Safe product, now heading to Asia
Thong said pangasius farming and processing in Vietnam are currently monitored strictly and adequately, with all pangasius exported to the E.U. and U.S. is from the large and licensed processors. Given the open nature of pond production system in the Mekong Delta, pangasius can be exposed to a range of environmental contaminants or substances. None of these contaminants, however, accumulates in pangasius to concentration levels that pose a safety concern, Thong said.
After the latest round of health-related claims in E.U. media, a group of scientists from Wageningen University in the Netherlands carried out a toxic risk assessment to assess the safety of eating pangasius. The assessment failed to find evidence that supported any of the claims, Thong said.
“In the case of pesticide contamination, the maximum amount of the pangasius fillet from Vietnam between 3.4 and 166.7 kilograms per day could have been consumed without any adverse effects, and in the case of preservatives and antibiotics, the maximum amount is between 0.613 and 303 kilograms of fillets per day,” the scientists reported.
Independent European laboratories have also screened pangasius and found contaminant levels to be extremely low. One Dutch assessment found concentrations of a range of contaminants in pangasius to be lower than those in wild fish and trout and salmon farmed in the E.U. A separate Italian study reported the quality of samples analyzed to be “good,” and well within the normal range found for fish sourced in Europe.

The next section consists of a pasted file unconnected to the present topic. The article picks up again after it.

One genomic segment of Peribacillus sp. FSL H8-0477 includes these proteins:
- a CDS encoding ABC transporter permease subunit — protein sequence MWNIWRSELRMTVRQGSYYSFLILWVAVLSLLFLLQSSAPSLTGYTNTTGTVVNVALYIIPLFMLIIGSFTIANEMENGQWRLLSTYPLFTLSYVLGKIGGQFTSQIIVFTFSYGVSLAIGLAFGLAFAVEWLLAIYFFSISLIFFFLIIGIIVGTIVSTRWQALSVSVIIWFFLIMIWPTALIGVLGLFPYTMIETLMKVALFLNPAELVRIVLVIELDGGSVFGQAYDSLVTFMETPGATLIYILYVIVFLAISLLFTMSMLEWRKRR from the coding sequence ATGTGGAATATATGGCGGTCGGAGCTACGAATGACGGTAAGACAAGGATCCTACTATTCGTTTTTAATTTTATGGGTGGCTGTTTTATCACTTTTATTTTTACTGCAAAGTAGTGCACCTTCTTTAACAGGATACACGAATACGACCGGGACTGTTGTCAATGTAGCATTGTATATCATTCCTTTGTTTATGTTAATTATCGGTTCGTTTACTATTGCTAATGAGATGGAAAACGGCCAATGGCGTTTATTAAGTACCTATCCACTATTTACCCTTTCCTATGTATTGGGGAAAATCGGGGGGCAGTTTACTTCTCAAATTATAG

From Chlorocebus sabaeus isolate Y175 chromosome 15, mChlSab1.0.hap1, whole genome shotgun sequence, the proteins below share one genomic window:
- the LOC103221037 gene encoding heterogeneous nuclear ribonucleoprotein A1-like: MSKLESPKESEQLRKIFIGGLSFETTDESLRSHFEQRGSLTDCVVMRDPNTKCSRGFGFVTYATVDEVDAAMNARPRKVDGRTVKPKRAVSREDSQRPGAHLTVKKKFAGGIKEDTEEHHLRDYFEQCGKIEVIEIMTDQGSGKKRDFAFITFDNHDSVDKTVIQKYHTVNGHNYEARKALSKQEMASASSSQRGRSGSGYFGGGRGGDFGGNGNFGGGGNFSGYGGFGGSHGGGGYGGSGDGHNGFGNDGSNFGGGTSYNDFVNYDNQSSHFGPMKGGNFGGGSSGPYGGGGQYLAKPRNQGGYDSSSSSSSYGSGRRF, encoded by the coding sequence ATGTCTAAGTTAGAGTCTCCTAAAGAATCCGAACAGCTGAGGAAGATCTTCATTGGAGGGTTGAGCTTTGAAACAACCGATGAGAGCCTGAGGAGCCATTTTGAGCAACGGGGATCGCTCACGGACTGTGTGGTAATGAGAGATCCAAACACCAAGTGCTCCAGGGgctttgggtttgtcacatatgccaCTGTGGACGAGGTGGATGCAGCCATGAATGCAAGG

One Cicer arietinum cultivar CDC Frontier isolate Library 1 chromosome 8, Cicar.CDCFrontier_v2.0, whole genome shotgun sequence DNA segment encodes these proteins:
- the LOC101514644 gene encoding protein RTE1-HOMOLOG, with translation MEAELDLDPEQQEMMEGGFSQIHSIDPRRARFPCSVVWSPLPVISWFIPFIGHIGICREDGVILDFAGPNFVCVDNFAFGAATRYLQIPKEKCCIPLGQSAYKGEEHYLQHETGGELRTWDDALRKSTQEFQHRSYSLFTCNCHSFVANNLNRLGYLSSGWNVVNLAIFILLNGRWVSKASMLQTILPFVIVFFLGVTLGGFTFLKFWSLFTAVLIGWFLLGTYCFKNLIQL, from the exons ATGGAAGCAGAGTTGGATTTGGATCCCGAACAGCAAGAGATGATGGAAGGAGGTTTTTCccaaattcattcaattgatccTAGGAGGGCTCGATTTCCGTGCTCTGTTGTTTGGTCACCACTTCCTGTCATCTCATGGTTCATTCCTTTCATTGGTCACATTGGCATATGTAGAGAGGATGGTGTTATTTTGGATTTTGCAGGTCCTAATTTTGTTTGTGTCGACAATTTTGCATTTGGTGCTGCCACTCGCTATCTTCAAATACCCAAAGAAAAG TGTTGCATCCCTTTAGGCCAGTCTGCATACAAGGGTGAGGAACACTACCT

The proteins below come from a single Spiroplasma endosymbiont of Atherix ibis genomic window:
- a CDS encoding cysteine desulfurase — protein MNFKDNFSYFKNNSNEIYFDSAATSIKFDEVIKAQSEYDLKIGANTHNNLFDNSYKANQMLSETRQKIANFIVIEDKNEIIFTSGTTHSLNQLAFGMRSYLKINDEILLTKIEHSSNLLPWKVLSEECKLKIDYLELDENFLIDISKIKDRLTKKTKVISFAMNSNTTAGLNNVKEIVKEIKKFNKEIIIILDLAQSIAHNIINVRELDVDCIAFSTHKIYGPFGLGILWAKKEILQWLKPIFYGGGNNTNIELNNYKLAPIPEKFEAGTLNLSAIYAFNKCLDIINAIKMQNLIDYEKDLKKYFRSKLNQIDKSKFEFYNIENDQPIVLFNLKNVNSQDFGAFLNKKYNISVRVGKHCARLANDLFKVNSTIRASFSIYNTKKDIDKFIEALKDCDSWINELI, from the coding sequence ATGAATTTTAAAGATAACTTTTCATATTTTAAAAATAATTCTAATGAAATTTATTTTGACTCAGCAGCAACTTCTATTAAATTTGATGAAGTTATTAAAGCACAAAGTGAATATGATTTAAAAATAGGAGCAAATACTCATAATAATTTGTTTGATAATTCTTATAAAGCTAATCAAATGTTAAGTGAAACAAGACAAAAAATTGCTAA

Regardless of this evidence, the United States and the European Union appear to be continuing their march toward fully extinguishing imports of Vietnamese pangasius. In September 2017, the U.S. Department of Commerce decided to preliminarily raise the anti-dumping duty on Vietnamese frozen pangasius fillets to USD 2.39 (EUR 1.95) per kilogram under its 13th administrative review of the antidumping duty, tripling the previous rate. In addition, since 2 August, 2017, the Food Safety and Inspection Service, an arm of the U.S. Department of Agriculture, has inspected every single catfish shipment entering the U.S. As a result, total U.S. frozen catfish imports declined by 18 percent during the first half of 2017, according to the United Nations Food and Agriculture Organization (FAO).